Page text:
Vibrodissociation of neurons from rodent brain slices to study synaptic transmission and image presynaptic terminals.

Sang Beom Jun, Verginia Cuzon Carlson, Stephen Ikeda, David Lovinger

Research output: Contribution to journalArticle

5 Citations (Scopus)

Abstract

Mechanical dissociation of neurons from the central nervous system has the advantage that presynaptic boutons remain attached to the isolated neuron of interest. This allows for examination of synaptic transmission under conditions where the extracellular and postsynaptic intracellular environments can be well controlled. A vibration-based technique without the use of proteases, known as vibrodissociation, is the most popular technique for mechanical isolation. A micropipette, with the tip fire-polished to the shape of a small ball, is placed into a brain slice made from a P1-P21 rodent. The micropipette is vibrated parallel to the slice surface and lowered through the slice thickness resulting in the liberation of isolated neurons. The isolated neurons are ready for study within a few minutes of vibrodissociation. This technique has advantages over the use of primary neuronal cultures, brain slices and enzymatically isolated neurons including: rapid production of viable, relatively mature neurons suitable for electrophysiological and imaging studies; superior control of the extracellular environment free from the influence of neighboring cells; suitability for well-controlled pharmacological experiments using rapid drug application and total cell superfusion; and improved space-clamp in whole-cell recordings relative to neurons in slice or cell culture preparations. This preparation can be used to examine synaptic physiology, pharmacology, modulation and plasticity. Real-time imaging of both pre- and postsynaptic elements in the living cells and boutons is also possible using vibrodissociated neurons. Characterization of the molecular constituents of pre- and postsynaptic elements can also be achieved with immunological and imaging-based approaches.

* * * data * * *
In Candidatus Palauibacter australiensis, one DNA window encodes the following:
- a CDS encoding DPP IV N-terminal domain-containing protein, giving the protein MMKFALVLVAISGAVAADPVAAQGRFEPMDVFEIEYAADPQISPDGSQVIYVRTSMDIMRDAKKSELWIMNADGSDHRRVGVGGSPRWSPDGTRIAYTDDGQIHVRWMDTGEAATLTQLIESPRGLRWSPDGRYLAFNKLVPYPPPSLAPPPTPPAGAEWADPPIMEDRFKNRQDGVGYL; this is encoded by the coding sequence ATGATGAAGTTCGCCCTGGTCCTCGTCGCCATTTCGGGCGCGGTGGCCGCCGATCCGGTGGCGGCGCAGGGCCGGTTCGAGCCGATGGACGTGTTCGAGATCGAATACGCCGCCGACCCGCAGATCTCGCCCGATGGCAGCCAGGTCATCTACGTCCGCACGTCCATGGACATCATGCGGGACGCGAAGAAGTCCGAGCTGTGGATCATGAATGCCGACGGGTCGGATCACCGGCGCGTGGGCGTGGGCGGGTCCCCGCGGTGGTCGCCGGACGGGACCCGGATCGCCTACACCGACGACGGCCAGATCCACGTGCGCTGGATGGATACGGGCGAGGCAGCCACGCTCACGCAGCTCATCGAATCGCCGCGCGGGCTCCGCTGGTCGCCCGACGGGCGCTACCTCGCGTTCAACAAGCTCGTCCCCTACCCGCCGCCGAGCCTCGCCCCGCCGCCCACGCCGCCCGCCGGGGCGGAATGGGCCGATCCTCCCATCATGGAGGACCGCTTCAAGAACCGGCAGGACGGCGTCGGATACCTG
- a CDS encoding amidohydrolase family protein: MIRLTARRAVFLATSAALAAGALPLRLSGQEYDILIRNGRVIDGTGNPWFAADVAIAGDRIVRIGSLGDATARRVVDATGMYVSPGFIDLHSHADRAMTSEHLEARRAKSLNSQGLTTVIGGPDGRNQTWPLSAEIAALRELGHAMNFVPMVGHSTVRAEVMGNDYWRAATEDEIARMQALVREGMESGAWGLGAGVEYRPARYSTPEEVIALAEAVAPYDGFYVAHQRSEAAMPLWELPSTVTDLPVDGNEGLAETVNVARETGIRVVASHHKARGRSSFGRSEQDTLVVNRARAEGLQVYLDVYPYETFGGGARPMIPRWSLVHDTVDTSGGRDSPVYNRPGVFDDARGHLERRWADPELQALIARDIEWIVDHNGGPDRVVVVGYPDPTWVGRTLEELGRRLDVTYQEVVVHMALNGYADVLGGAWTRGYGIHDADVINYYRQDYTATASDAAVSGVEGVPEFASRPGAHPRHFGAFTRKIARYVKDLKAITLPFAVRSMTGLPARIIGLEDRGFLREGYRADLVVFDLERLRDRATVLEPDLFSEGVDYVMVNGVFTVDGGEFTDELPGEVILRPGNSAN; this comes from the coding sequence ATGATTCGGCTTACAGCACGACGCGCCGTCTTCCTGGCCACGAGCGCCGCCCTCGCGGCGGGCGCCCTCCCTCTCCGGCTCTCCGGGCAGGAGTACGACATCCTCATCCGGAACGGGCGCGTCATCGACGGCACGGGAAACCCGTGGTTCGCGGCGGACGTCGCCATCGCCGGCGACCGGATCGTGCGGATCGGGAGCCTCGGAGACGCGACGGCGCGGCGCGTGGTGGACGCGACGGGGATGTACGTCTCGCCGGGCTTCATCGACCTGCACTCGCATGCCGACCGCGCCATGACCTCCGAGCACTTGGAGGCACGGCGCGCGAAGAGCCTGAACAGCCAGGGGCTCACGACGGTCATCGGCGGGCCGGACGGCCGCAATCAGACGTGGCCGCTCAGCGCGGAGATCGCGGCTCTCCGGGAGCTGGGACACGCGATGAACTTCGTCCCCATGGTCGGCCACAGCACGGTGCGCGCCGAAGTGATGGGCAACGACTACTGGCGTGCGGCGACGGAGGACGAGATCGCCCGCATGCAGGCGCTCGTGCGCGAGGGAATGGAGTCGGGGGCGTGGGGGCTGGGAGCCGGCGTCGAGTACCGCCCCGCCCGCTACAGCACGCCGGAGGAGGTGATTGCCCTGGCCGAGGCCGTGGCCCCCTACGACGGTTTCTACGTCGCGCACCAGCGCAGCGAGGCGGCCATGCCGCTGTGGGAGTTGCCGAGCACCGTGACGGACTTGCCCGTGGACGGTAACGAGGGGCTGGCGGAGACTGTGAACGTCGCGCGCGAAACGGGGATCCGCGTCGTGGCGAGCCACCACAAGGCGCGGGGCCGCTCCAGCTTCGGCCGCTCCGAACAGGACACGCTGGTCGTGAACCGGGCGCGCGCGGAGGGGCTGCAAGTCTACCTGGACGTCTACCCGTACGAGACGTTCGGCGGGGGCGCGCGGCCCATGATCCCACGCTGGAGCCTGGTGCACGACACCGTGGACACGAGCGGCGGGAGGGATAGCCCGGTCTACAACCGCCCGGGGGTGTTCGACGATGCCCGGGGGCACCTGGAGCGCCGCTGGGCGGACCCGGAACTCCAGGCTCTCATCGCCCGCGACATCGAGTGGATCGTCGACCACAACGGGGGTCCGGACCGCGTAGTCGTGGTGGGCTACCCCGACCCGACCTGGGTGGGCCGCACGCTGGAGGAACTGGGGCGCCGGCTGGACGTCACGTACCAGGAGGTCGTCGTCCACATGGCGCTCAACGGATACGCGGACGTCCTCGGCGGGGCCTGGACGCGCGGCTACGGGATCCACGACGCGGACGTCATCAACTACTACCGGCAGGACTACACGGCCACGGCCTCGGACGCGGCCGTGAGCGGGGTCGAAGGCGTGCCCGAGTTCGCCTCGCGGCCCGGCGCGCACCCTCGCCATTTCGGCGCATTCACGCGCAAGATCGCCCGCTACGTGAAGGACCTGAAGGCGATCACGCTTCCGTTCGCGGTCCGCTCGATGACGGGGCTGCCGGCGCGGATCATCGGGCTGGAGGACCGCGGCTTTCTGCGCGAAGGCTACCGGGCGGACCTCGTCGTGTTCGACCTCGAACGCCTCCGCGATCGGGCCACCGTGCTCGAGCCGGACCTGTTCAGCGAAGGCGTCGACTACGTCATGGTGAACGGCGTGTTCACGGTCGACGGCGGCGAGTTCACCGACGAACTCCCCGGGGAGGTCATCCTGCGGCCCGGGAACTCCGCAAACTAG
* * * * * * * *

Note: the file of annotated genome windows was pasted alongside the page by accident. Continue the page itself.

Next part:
Original languageEnglish (US)
JournalJournal of visualized experiments : JoVE
Issue number51
StatePublished - 2011
Externally publishedYes

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Presynaptic Terminals
Synaptic Transmission
Neurons
Rodentia
Brain
Imaging techniques
Pharmacology
Physiology
Clamping devices
Neurology
Patch-Clamp Techniques
Vibration
Cell culture
Plasticity
Fires
Peptide Hydrolases
Central Nervous System
Cell Culture Techniques
Cells
Modulation

ASJC Scopus subject areas

  • Medicine(all)

Cite this

Vibrodissociation of neurons from rodent brain slices to study synaptic transmission and image presynaptic terminals. / Jun, Sang Beom; Cuzon Carlson, Verginia; Ikeda, Stephen; Lovinger, David.

In: Journal of visualized experiments : JoVE, No. 51, 2011.

Research output: Contribution to journalArticle

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